By Ed McNamara
It’s our national festival of self-indulgence, a day dedicated to food, family and football. America’s creation myth sanctifies Thanksgiving, so gluttony not only gets a pass but is demanded.
Why not invite another of the seven deadly sins to the party? Greed’s favorite son is gambling, and besides making a three-team NFL parlay, horseplayers can feast away from the table. Five North American racetracks – Aqueduct, Laurel, Churchill Downs, Fair Grounds and Golden Gate – offer Thanksgiving cards that begin from 11:15 to noon local time, with Charles Town starting at 7 p.m. Del Mar canceled early because of a forecast for heavy rain, washing out a brunch featuring unlimited mimosas and Bloody Marys, live races and simulcasts. Ah, a rare dreary day where The Turf Meets The Surf.
Aqueduct and Churchill will kick off three-day Thanksgiving stakes fests. Fair Grounds will begin its 148th season in New Orleans, where the good times always roll and no excuse for a celebration is needed. There’s never a day off anywhere for gambling, which needs no official holiday.
New Yorkers can make a Turkey Day pilgrimage to deliciously seedy Aqueduct. The Big A’s card is anchored by the $200,000 Fall Highweight Handicap (G2), perfect for a day of putting on pounds. Feel free to go if you’re willing to risk hearing a snippy relative say “Thanksgiving is all about being with family, so just this one day, why couldn’t you stay away from the track?”
The Fall Highweight is a throwback in an era when American-based horses rarely lug more than 126 pounds. This year’s top weight is Firenze Fire with 134, meaning Irad Ortiz, Jr. must carry roughly 20 pounds of lead in his saddle. The protruding guts of many Big A patrons weigh at least that much, creating Fat Thursday camaraderie among man and beast.
An internet account is the convenient and family-friendly way for Thanksgiving action, but Aqueduct offers unique atmosphere. Instead of sneaking off to the upstairs bathroom with your smartphone to see if you can stay alive in a Pick 4, you can head for the windiest parking lot this side of Manitoba.
New York is the world capital of diversity, and Aqueduct’s grandstand is racing’s version of the United Nations General Assembly. Beneath the TV monitors on the second floor are souls of every race and so many ethnicities. In midstretch, as they root in a slew of accents and languages, you recall the Old Testament tale of the Tower of Babel. All yearn for the same outcome: a winning ticket. “One time! One time!” In the words of singer John Mellencamp, “Ain’t that America something to see?”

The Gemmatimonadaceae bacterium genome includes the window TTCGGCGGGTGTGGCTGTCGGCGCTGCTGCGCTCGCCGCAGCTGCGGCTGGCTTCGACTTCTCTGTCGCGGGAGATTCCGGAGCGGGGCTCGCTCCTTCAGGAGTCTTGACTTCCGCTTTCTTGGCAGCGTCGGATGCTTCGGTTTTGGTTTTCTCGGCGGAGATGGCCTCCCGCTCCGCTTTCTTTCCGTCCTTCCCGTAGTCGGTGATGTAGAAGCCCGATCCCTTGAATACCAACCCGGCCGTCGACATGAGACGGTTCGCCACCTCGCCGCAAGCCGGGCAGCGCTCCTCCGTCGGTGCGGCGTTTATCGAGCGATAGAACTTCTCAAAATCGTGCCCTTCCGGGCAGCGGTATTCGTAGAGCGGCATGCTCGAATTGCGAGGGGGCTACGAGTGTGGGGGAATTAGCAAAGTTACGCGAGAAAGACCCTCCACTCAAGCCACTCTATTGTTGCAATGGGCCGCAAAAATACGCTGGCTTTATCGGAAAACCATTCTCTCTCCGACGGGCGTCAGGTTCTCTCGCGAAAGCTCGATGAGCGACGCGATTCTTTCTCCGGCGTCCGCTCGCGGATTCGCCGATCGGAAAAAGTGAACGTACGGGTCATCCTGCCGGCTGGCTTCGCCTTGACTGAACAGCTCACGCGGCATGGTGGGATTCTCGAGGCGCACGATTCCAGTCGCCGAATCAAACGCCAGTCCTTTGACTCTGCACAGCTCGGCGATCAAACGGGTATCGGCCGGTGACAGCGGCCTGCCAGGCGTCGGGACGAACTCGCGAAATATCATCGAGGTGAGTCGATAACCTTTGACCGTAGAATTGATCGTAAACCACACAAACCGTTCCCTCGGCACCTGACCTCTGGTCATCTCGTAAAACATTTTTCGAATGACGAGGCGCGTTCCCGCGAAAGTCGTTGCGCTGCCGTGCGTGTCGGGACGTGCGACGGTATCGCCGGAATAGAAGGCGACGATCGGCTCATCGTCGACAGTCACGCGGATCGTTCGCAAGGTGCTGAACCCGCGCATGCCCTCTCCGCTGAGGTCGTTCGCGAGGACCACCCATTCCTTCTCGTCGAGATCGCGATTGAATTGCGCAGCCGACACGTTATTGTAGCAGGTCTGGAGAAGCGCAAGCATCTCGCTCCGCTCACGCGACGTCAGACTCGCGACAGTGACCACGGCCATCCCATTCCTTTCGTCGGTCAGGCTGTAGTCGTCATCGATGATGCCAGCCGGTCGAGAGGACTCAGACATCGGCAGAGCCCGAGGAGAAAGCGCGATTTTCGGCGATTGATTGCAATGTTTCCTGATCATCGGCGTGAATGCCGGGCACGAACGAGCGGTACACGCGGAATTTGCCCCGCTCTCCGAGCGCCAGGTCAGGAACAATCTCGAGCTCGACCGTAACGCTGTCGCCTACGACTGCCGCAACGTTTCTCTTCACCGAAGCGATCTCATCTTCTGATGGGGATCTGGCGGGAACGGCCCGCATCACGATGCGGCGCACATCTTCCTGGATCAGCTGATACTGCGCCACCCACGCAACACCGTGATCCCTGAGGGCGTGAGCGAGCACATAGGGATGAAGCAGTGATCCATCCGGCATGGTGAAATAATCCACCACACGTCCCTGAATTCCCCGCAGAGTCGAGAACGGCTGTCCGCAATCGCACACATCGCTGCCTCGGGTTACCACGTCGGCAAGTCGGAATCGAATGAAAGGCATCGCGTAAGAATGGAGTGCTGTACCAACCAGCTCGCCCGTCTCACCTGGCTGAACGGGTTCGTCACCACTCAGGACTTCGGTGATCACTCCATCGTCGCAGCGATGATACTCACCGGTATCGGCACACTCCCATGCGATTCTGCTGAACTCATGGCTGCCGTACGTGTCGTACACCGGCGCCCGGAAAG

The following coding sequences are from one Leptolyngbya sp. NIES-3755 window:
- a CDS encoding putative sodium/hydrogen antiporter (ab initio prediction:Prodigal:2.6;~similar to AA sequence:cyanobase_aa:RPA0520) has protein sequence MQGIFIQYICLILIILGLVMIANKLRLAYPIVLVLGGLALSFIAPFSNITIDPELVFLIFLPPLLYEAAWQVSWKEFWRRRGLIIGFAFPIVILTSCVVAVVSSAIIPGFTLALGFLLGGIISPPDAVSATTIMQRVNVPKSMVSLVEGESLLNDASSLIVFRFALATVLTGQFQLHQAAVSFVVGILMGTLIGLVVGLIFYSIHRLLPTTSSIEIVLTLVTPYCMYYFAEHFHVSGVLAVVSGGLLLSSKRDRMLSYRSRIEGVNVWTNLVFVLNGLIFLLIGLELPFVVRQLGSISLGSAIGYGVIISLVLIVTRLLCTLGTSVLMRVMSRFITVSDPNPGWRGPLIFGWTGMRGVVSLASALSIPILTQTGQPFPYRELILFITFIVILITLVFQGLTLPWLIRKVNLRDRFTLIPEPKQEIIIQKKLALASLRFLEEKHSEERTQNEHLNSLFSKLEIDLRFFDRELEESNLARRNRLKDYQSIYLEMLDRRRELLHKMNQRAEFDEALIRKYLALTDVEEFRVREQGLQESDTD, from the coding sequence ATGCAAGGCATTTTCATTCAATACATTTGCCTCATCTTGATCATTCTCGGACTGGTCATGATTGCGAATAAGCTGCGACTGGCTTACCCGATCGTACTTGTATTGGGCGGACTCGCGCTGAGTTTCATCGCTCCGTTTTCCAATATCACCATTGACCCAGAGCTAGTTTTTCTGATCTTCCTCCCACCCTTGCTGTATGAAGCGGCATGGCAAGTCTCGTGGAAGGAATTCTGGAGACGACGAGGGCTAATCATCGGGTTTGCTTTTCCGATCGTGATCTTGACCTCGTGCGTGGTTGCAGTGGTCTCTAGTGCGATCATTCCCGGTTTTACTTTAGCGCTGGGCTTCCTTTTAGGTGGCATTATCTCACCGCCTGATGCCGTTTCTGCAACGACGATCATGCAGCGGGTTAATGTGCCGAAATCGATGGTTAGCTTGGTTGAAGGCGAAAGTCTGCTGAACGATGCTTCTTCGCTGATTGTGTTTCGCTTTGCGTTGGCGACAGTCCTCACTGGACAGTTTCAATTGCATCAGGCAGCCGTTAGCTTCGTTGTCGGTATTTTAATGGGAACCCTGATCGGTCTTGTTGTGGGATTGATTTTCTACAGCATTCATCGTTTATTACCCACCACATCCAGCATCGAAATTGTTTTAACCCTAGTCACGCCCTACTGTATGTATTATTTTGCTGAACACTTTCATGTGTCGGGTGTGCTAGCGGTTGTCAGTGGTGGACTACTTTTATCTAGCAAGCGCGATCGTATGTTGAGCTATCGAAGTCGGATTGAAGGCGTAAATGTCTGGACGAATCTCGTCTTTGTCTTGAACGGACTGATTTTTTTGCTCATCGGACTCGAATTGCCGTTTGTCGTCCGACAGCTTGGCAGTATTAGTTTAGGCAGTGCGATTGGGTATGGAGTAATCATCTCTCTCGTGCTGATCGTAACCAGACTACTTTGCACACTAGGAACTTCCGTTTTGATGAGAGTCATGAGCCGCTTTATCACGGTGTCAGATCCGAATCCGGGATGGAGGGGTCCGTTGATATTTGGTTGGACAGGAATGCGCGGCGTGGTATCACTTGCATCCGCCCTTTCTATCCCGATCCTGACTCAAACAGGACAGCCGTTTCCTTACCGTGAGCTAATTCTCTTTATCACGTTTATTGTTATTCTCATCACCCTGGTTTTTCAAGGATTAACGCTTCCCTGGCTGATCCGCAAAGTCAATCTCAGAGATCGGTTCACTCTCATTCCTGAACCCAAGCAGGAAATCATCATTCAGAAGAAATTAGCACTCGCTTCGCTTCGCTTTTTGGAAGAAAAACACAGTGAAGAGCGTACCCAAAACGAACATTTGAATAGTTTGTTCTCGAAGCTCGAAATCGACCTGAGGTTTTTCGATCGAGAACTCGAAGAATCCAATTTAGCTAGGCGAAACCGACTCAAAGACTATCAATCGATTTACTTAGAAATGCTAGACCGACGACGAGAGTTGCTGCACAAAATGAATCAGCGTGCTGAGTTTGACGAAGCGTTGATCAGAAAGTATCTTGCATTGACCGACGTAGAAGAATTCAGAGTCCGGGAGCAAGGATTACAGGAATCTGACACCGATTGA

This scene wasn’t what the folks from the Mayflower envisioned way back when, but you can’t say the Fall Highweight Handicap isn’t a grand American tradition. Run for the first time in 1914, its winners include Hall of Fame mare Ta Wee and all-time great riders Eddie Arcaro, Bill Hartack and Angel Cordero Jr. Granted, a 105-year-old race doesn’t seem old considering the Pilgrims arrived more than 400 years ago, but this is the New World.
(Fun factoid: The 1926 Fall Highweight winner was none other than Powhatan, named for the father of Pocahontas. All right, maybe a stretch, because the dad and the daughter were involved with the early English colonists in Virginia, not Massachusetts, but still worth mentioning.)
Enough of all this obscure history, you might be saying, and do I like anything in the Fall Highweight? I won’t be making the 125-mile round trip from Long Island, but I will be playing from home. Favored Firenze Fire will run for trainer Jason Servis, who can be thankful for another very successful season despite the historic disqualification of Maximum Security in the Kentucky Derby. I’ll be on second favorite Recruiting Ready, who looks like the main speed.
The Fall Highweight will go off at about 2:50 p.m., roughly an hour after the start of the family meal. The host will subtly excuse himself from the table and slip off to watch it, trying to increase my internet account after expanding my waistline. From sea to shining sea, this is what patriotic American horseplayers must do.